Although the surprise attack by the Japanese on the American naval base at Pearl Harbor on 7 December 1941 had a direct impact in terms of lives lost and in convincing the United States to declare war, there were far-reaching consequences for people of Japanese ethnic descent living in North America. Japanophobia reached a crescendo shortly thereafter with the expulsion of Canadians and Americans of Japanese heritage from their homes and their relocation in internment camps. In January 1942, the government of Canada invoked the War Measures Act, allowing it to inter all Japanese nationals of military age. The War Measures Act had previously been enacted in Canada during World War I for the registration and the internment of undesirable aliens of “enemy nationality”. On 4 March 1942, twenty-six thousand Japanese Canadians from British Columbia were forcibly evicted from their homes. Their property, businesses, and other goods were confiscated and sold, and the proceeds from the sales were used to pay for the cost of internment. After being incarcerated in a temporary facility in Vancouver, women, children, and older people were moved to internment camps in the interior of the province. Some fortunate families were allowed to lease farms in a less restrictive environment. Men, particularly those “troublemakers” who complained about their treatment or broke curfews, were sent to POW camps in Ontario.
Initially comprised of members of the National Council of the YWCA, the Toronto YWCA, and Protestant women’s missionary societies, the Cooperative Committee on Japanese Canadians was established in Toronto in June 1943 to look after the resettlement problems and needs of Japanese Canadians who were arriving in Toronto from relocation centres in British Columbia. In 1942-44, the Toronto Board of Trade and two successive mayors of Toronto, Dr. Frederick Joseph Conroy and Robert Saunders, made it quite clear that Japanese Canadians were not welcome in the city. Residents of Forest Hill Village refused to hire Japanese Canadians as servants. The police commission would not grant licenses for any Japanese businesses. When the membership of the Cooperative Committee became more broadly based with representation from forty local and national organizations, the Cooperative Committee began a letter and pamphlet campaign to awaken the public conscience.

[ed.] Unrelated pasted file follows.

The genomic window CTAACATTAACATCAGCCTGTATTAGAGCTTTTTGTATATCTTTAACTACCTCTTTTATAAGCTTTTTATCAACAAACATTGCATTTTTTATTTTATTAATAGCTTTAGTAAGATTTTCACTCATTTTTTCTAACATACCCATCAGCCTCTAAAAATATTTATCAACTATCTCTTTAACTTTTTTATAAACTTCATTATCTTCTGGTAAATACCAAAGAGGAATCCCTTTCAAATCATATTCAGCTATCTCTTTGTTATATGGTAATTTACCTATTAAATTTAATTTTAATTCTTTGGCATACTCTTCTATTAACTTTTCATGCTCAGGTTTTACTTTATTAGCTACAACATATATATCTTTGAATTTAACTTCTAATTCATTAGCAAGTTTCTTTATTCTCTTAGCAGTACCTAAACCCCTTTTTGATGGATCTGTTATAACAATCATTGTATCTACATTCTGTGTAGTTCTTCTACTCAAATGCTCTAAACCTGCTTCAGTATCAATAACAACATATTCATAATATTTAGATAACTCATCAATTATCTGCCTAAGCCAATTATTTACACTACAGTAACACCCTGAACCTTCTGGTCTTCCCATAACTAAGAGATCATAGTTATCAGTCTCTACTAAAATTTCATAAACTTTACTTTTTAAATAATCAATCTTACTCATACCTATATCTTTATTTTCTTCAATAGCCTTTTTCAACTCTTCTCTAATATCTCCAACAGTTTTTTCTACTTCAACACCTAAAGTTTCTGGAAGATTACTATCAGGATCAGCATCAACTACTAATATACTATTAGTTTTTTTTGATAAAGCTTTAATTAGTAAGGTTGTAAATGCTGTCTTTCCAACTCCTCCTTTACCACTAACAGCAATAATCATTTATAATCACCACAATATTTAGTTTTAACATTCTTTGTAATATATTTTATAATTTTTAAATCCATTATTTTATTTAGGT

In spite of the fact that no Japanese Canadians had engaged in any known acts of sabotage during the war, Prime Minister W.L. Mackenzie King took the view that Canada would not admit any people from Japan into Canada after the war and that the government had the right to deport any Japanese Canadians deemed to be disloyal to the country. At the close of the war the government of Canada passed legislation and worked with the RCMP to begin the deportation of 10,000 Japanese Canadians back to Japan. In defence of Japanese Canadians and in an attempt to block the mass deportation, the Cooperative Committee held public meetings, made petitions to Parliament, issued a writ against the Attorney General, and presented legal challenges to the Supreme Court and the Judicial Committee of the Privy Council. Despite these efforts, the Privy Council upheld the ruling of the Supreme Court that the government of Canada had the power to deport Japanese Canadians and to deprive them of their Canadian citizenship.
However, by 1947, after intense lobbying on the part of church and labour groups, the government of Canada abandoned its plan for the deportations. In 1949 Japanese Canadians were allowed to return to British Columbia and to vote in provincial elections. In 1951, a royal commission on Japanese Canadian property awarded Japanese Canadians $1,222,829 in recognition of their loss of real estate and other assets. On 22 September 1988, Prime Minister Brian Mulroney delivered a formal apology to Japanese Canadians, and acknowledged that the government of Canada had racial motivations in the internment of Japanese Canadians during World War II.
The archives of the Cooperative Committee on Japanese Canadians consist of letters, minutes, reports from allied organizations, news bulletins, pamphlets, and news clippings. The plight of the Japanese Canadians is documented politically, legally and morally and also in practical terms. Where will people live when they have been displaced from their homes? How will they feed themselves when they are barred from employment and have no income? At a larger, philosophical level the archives of the Cooperative Committee concern the nature of democracy during a state of war and whether a democracy is ever justified in discriminating against its citizens solely on the basis of their racial origins.